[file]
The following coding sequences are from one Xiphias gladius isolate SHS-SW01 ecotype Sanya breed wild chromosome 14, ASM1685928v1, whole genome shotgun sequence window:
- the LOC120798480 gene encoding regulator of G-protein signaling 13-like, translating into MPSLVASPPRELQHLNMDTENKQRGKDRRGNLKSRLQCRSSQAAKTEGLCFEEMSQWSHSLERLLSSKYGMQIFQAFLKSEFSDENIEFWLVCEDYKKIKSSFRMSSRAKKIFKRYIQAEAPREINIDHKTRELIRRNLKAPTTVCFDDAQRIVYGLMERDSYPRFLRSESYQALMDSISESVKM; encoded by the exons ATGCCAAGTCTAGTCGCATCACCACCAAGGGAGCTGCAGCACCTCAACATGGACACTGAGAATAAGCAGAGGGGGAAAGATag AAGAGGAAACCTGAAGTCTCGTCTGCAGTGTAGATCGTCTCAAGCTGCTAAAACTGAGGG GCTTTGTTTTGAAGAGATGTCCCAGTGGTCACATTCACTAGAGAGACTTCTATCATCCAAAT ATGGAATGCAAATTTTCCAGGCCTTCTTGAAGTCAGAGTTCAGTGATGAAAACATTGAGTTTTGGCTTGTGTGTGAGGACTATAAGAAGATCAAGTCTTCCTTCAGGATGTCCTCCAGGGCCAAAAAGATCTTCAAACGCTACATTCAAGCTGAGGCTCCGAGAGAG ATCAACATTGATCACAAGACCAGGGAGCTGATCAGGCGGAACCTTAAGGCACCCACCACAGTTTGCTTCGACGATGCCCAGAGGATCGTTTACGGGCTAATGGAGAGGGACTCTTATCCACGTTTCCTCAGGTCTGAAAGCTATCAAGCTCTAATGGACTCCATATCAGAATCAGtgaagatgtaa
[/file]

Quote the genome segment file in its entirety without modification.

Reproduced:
The following coding sequences are from one Xiphias gladius isolate SHS-SW01 ecotype Sanya breed wild chromosome 14, ASM1685928v1, whole genome shotgun sequence window:
- the LOC120798480 gene encoding regulator of G-protein signaling 13-like, translating into MPSLVASPPRELQHLNMDTENKQRGKDRRGNLKSRLQCRSSQAAKTEGLCFEEMSQWSHSLERLLSSKYGMQIFQAFLKSEFSDENIEFWLVCEDYKKIKSSFRMSSRAKKIFKRYIQAEAPREINIDHKTRELIRRNLKAPTTVCFDDAQRIVYGLMERDSYPRFLRSESYQALMDSISESVKM; encoded by the exons ATGCCAAGTCTAGTCGCATCACCACCAAGGGAGCTGCAGCACCTCAACATGGACACTGAGAATAAGCAGAGGGGGAAAGATag AAGAGGAAACCTGAAGTCTCGTCTGCAGTGTAGATCGTCTCAAGCTGCTAAAACTGAGGG GCTTTGTTTTGAAGAGATGTCCCAGTGGTCACATTCACTAGAGAGACTTCTATCATCCAAAT ATGGAATGCAAATTTTCCAGGCCTTCTTGAAGTCAGAGTTCAGTGATGAAAACATTGAGTTTTGGCTTGTGTGTGAGGACTATAAGAAGATCAAGTCTTCCTTCAGGATGTCCTCCAGGGCCAAAAAGATCTTCAAACGCTACATTCAAGCTGAGGCTCCGAGAGAG ATCAACATTGATCACAAGACCAGGGAGCTGATCAGGCGGAACCTTAAGGCACCCACCACAGTTTGCTTCGACGATGCCCAGAGGATCGTTTACGGGCTAATGGAGAGGGACTCTTATCCACGTTTCCTCAGGTCTGAAAGCTATCAAGCTCTAATGGACTCCATATCAGAATCAGtgaagatgtaa